I almost vomited as I put weight on the right knee jumping the steeples and dragged myself and the bike up the stairs. Finally able to remount the bike I started swearing at my knee to function like a merchant sailor with severe tourettes syndrome and either through shock or stupidity It started to function after a good cussing.
However trying to suppress pain and race in challenging conditions even for Cyclocross is rather difficult and I was all over the place, my clumsy efforts on the triple chicane and almost dropping the bike caused my chain to jump off and get jammed in between the BB and the crank spider. I stupidly tried to ride it out but I just made a mess of things and the riders I had passed were on me. I got off the bike and let them pass.
Taking a deep breath and gathering my thoughts I unjammed the chain, remounted it on the chain ring and got back on the bike, I was still all over the place and the deep snow section took all my concentration to stay upright. The back straight allowed me the time to rally my confidence as well as catch and pass the other two riders. Gritting my teeth against the pain I went up the stairs 3 at a time and went on the attack.
Back in to the center section of the velodrome I decided to dismount in the technical bends as I approached them but feeling confident I foolishly stayed on the bike.
Smack bang in the same place I go down again, fortunately I miss anything hard and I’m up and on the bike again, I run it through the last of the technical sections, over the steeples and up the short staircase on to the track and the final straight to the finish – the other riders are hot on my heels.
As I cross the line I draw my hand across my throat indicating I’m done and dead. The rider behind me pulls up beside me and congratulates me on a great ride, I thank him agreeing it was a tough race and that I suspect that I came in about 5th or 6th, at this he laughs and tells me that I’ve actually won.
I couldn’t believe it, the two riders I had been battling it out with turned out to be C1 Pro’s and If I had been in the race I would have placed exactly where I thought I had.
With the top podium finished my 2012 goal had been achieved, I had secured promotion in to the C1 Pro category in time for Cyclocross Tokyo that my sponsors were hosting in Odaiba. Not only that but the points increased my standings within the AJOCC series meaning that starting at the back of the grid was a thing of the past….hopefully!
Only Shonan CX to go before the big day at Odaiba.
1 week after.
After leaving it for a few days I finally went to my doctor to have my knee looked at, straight away I took 3 X-rays and a MRI as he was a little worried due to the fact that this was the same knee I’d had rebuilt. Turns out that I have 2 fractures of the medial tibia and deep bone bruising to the knee cap. The doctor was amazed that I’d been able to stand on it, let alone race on it. He was speechless when I said with a smile on my face if he could patch me up ready for Shonan CX.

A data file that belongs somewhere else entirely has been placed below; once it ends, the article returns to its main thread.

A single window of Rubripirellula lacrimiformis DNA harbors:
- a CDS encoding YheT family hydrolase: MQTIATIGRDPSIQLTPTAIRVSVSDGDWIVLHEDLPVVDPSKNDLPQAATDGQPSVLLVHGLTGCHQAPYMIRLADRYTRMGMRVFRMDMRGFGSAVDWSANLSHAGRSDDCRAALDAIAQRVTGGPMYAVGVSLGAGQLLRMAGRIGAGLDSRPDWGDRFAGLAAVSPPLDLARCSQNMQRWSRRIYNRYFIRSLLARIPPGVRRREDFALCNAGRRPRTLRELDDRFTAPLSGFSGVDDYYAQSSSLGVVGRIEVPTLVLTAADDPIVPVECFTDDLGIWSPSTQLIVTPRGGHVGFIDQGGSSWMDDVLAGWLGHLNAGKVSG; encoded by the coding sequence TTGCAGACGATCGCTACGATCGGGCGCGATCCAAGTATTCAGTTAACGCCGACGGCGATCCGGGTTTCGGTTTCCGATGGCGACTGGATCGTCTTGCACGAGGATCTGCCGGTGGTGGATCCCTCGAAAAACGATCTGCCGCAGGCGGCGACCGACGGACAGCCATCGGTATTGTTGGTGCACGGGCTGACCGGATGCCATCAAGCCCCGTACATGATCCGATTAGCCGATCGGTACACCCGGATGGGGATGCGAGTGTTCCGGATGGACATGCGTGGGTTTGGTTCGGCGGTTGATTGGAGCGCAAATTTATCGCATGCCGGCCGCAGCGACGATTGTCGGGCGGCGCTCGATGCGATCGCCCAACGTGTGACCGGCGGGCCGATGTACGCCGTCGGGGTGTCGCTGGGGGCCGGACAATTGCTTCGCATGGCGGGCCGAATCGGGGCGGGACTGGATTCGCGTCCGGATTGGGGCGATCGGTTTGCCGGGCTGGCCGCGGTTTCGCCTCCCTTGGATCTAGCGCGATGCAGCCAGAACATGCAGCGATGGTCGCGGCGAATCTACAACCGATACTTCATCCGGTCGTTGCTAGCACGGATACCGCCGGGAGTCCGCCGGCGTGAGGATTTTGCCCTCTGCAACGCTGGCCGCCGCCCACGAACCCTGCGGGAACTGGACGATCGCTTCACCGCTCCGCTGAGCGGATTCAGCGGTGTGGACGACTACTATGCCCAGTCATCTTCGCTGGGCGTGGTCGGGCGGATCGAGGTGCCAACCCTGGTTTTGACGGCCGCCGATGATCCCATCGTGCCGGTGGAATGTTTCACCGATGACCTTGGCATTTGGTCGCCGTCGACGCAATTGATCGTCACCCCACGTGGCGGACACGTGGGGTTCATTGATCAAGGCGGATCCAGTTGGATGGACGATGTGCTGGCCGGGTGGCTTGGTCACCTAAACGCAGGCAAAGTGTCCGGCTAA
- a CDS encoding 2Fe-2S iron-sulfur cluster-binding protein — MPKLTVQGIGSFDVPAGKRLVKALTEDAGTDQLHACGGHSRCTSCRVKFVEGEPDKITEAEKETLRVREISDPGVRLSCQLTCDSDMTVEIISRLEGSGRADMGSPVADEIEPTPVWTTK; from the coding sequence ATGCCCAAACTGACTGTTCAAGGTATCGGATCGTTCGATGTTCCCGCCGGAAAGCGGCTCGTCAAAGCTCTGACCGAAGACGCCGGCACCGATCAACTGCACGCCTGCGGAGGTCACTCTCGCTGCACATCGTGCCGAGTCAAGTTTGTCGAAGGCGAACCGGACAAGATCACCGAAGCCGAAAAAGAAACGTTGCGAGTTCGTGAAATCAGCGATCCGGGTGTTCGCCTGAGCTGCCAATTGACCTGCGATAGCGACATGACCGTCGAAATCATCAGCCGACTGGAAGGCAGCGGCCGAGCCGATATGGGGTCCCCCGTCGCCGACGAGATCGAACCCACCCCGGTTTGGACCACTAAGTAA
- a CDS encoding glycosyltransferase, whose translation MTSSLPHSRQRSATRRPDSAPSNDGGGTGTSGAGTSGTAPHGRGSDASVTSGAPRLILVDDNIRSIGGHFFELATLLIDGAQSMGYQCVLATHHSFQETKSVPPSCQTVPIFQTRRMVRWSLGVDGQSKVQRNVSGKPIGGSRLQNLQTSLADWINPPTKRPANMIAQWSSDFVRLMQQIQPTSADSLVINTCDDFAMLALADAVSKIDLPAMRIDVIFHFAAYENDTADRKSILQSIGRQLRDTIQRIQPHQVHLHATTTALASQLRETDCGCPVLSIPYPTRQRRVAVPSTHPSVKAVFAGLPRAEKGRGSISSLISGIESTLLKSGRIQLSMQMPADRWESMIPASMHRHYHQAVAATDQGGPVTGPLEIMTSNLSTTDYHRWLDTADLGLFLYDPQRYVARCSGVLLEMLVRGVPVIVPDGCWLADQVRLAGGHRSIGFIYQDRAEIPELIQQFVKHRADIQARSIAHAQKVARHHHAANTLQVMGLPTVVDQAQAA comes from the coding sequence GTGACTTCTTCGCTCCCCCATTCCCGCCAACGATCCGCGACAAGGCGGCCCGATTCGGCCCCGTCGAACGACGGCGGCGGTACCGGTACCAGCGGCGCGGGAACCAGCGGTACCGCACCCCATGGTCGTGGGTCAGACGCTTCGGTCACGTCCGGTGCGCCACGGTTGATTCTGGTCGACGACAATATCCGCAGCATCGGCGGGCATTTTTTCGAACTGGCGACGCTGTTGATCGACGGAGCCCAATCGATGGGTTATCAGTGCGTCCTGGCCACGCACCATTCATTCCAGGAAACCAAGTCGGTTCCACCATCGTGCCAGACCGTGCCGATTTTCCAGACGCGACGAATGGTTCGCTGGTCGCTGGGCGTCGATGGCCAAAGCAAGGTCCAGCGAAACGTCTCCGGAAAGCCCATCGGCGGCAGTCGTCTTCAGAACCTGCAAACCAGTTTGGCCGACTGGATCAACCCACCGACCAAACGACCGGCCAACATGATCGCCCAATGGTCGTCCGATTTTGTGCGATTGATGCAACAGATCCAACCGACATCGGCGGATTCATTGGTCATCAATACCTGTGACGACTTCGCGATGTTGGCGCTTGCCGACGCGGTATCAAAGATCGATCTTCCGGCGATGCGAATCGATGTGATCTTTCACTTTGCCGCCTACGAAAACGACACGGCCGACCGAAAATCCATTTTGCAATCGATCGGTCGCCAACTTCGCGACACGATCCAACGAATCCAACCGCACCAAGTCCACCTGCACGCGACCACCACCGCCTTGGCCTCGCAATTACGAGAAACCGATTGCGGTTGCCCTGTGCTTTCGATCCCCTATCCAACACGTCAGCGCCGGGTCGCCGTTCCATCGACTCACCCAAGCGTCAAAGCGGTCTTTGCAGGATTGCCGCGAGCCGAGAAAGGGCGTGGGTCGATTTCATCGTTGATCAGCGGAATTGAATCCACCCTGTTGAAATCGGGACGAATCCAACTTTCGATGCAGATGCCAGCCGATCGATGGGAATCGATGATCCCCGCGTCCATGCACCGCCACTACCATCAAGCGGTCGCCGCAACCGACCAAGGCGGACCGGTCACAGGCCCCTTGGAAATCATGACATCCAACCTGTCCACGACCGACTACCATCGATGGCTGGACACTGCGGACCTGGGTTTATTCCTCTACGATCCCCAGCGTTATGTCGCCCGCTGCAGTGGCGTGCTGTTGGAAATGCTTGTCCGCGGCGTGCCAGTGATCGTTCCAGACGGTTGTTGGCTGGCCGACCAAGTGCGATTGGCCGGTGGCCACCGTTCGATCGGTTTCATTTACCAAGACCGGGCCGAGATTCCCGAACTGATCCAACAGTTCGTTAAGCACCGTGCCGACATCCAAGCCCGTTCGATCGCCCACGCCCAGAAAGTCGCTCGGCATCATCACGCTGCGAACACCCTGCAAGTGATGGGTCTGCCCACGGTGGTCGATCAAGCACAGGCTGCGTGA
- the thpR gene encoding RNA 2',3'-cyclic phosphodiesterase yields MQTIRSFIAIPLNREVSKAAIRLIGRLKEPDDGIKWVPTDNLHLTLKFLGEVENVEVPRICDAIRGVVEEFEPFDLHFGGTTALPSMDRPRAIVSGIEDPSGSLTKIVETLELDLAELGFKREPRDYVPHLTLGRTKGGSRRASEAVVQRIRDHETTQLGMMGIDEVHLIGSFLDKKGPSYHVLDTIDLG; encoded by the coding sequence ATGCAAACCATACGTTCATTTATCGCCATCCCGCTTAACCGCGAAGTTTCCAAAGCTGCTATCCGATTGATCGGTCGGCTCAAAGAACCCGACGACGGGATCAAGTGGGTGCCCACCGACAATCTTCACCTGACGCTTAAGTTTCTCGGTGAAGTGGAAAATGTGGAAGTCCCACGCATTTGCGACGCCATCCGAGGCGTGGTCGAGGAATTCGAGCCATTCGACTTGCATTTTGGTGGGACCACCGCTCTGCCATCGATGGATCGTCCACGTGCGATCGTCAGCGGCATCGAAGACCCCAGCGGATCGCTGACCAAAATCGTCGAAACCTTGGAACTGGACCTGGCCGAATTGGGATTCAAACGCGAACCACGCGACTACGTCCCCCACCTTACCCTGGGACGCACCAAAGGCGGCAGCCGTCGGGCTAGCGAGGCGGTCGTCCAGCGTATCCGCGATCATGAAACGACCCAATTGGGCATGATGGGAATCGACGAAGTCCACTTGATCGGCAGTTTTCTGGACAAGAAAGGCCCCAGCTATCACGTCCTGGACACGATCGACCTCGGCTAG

Great report James and super duper congratulations.
Are any guys running a 1X10 or similar set up on the courses? Would make chain drop a less of a risk and with the wise capacity rear ends now I thought it might be in vogue.
Well the peloton/field is split some are running single at the front others double. So far I’ve only ever used the outer once at a race and I seriously thinking about next options for next CX season. I got talking with Ben Berden about his set up for CXT2013 and he said that last year and this year he will be running a single at the front again.
However the CX season starts early in Japan and from chatting with the Pro riders here they say that a double up front is needed, especially if you can put the hammer down on the grass sections.
In regards to the knee, thankfully I have a great doctor that did all the leg work with the UCI and Japan Anti Doping Agency, the good news is that for my treatment I don’t need the TUE and I started the course of treatment on Monday.
Basically they take a 2 inch needle, stick it under the knee cap and fill the knee cavity with jelly.
Last race of the Japanese Season was bloody amazing! Tohohu CX Project #5.
The conditions were extreme to say the least, I'm #14 and you get to see me for a bit in this video as I managed to secure a good placing from the start pushed right up in to the top 5 and against the top seeds in Japan, we had put in a massive lead on the main group as you can see from the vid....until.